Monday, August 8, 2011

The Televangelist: 'Entourage' Season 8, Ep. 3

Posted By on Mon, Aug 8, 2011 at 9:05 AM

No no, really, REALLY, Im sober!
  • HBO.com
  • No no, really, REALLY, I'm sober!

TV shows are either dramas or comedies, based on long-standing structural conventions, even though most contain elements of both (not always well, but the best shows have a balance). "Entourage" has always leaned heavily upon comedy - even its darker moments are tinged with quips or physical humor that take the edge off. Take for instance the meeting in last night's episode with Phil where he spells out, quite plainly, why Drama should be thanking God every night for his good fortune to have the "Johnny's Bananas" pilot. It could be a humiliating moment as Drama listens in, unbeknownst to Phil, on speaker. But Drama and Scott's interjections and Phil's correct reading of the situation ("Is that what you guys do over there? Cover your mouths so no one can hear you breathing on the phone?" which is exactly what Drama was doing) added a lightness to the scene. Even later in the unfortunate situation that has become Andrew Dice Clay's life, his obnoxious behavior and physical excesses temper any feelings of sympathy viewers may begin to feel for him.

Then there's Carl Ertz, who last night piloted one of the most shocking and dramatic moments on the show.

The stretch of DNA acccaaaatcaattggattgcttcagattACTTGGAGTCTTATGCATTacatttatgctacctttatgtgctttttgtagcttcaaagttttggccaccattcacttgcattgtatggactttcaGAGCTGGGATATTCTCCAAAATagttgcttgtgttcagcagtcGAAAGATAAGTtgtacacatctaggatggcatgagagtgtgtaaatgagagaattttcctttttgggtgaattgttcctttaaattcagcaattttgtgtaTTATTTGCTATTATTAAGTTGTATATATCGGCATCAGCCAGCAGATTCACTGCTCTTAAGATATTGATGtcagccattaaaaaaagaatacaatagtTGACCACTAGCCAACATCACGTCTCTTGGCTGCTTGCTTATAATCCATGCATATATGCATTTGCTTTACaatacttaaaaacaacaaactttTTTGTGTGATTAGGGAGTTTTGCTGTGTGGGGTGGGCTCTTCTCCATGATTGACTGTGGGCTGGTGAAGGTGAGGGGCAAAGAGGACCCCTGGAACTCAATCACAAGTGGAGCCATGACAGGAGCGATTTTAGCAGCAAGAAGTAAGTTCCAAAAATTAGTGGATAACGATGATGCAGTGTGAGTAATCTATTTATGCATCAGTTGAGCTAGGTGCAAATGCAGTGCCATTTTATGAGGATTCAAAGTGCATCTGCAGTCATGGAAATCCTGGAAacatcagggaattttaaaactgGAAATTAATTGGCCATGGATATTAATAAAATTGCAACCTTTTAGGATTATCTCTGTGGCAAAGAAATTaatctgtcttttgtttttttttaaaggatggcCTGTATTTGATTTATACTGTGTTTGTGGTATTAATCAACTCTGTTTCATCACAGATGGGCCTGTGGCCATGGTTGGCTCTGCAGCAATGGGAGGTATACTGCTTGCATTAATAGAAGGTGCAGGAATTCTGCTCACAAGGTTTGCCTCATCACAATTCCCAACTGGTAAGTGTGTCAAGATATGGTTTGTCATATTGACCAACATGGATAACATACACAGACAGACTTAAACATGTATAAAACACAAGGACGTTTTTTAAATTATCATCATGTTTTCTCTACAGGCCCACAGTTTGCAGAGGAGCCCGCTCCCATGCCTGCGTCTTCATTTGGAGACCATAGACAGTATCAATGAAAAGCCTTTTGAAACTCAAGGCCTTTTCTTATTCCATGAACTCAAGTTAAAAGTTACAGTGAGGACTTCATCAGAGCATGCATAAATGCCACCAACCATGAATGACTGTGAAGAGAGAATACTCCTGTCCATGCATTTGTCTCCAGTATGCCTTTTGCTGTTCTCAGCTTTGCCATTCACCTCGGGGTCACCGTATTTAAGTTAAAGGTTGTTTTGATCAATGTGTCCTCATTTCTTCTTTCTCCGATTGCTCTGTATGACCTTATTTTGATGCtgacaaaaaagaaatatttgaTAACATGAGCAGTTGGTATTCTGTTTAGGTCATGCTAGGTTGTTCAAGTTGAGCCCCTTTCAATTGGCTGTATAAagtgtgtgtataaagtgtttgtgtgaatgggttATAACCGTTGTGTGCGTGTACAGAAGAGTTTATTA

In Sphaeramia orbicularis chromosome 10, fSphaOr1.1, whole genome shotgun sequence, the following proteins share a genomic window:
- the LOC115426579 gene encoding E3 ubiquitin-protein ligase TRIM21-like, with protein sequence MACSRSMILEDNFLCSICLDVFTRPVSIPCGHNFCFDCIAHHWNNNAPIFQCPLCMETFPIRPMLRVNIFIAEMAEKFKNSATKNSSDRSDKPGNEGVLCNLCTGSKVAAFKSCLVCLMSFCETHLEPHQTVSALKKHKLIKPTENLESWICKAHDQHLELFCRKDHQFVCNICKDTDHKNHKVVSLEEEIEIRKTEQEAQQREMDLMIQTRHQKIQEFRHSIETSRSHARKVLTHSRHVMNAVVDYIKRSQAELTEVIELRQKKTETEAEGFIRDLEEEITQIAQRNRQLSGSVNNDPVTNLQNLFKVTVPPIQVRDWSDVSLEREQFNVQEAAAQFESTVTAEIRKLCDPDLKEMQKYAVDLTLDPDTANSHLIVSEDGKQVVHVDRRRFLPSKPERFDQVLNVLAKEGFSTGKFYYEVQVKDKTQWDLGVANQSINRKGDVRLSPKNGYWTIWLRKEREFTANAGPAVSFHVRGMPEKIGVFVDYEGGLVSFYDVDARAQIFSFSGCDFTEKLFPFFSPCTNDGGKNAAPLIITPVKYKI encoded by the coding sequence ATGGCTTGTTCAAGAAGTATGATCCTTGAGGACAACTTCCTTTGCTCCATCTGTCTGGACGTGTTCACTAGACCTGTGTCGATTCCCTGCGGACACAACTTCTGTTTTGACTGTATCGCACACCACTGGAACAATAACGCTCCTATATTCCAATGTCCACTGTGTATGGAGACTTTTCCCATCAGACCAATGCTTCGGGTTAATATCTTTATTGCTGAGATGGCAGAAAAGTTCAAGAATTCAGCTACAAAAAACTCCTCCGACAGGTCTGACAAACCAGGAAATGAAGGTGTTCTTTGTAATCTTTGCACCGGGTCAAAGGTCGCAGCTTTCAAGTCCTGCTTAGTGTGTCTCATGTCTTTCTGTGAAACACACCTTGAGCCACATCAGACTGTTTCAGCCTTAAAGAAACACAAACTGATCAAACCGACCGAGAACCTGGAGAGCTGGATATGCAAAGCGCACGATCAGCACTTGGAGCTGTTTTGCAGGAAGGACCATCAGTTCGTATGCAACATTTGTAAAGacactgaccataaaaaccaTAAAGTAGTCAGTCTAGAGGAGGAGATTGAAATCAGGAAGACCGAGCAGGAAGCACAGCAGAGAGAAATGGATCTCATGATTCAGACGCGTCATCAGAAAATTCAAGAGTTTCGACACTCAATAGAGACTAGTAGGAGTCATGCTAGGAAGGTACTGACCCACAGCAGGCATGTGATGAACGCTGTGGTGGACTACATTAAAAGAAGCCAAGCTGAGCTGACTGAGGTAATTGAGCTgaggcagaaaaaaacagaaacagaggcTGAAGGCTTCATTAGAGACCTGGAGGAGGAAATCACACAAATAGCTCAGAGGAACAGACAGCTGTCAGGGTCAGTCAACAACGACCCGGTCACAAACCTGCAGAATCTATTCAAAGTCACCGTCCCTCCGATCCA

I've never missed an episode of "Entourage," and I could not for the life of me remember Ertz's place in the story. The show hints at Ertz's involvement with a film called Danger Beach, but the specifics are lost (besides him being, as E puts it, "a low-life scumbag producer." "Entourage" has so many of those, it's hard to keep up!) I should disclose at this point that because of "Sons of Anarchy," I am very much a Kim Coates fan. I think he's a fantastically underrated actor, and I'm hoping his turn as Ertz will remind anyone in the industry who has discounted him in the past of that fact. I went back and watched Coates' original performance on the season five opener "Fantasy Island," where it is at Ertz's instance that Vince, who was hiding out in Mexico after the stink-bomb of Medellin, returns to L.A. to discuss a role in his upcoming movie. Ari and company fly to Mexico to do anything they can to bring Vince back to the land of the living, to which he begrudgingly consents. Coates is on screen for potentially a minute total in two brief scenes that aren't particularly memorable. We find out just after Vince's meeting with him that it was all a setup - Ertz was using the threat of Vince taking the role to get Emile Hirsch to sign on for less money. Yet for all of his buddies' protestations, without Carl's machinations, Vince may still be on that Mexican beach.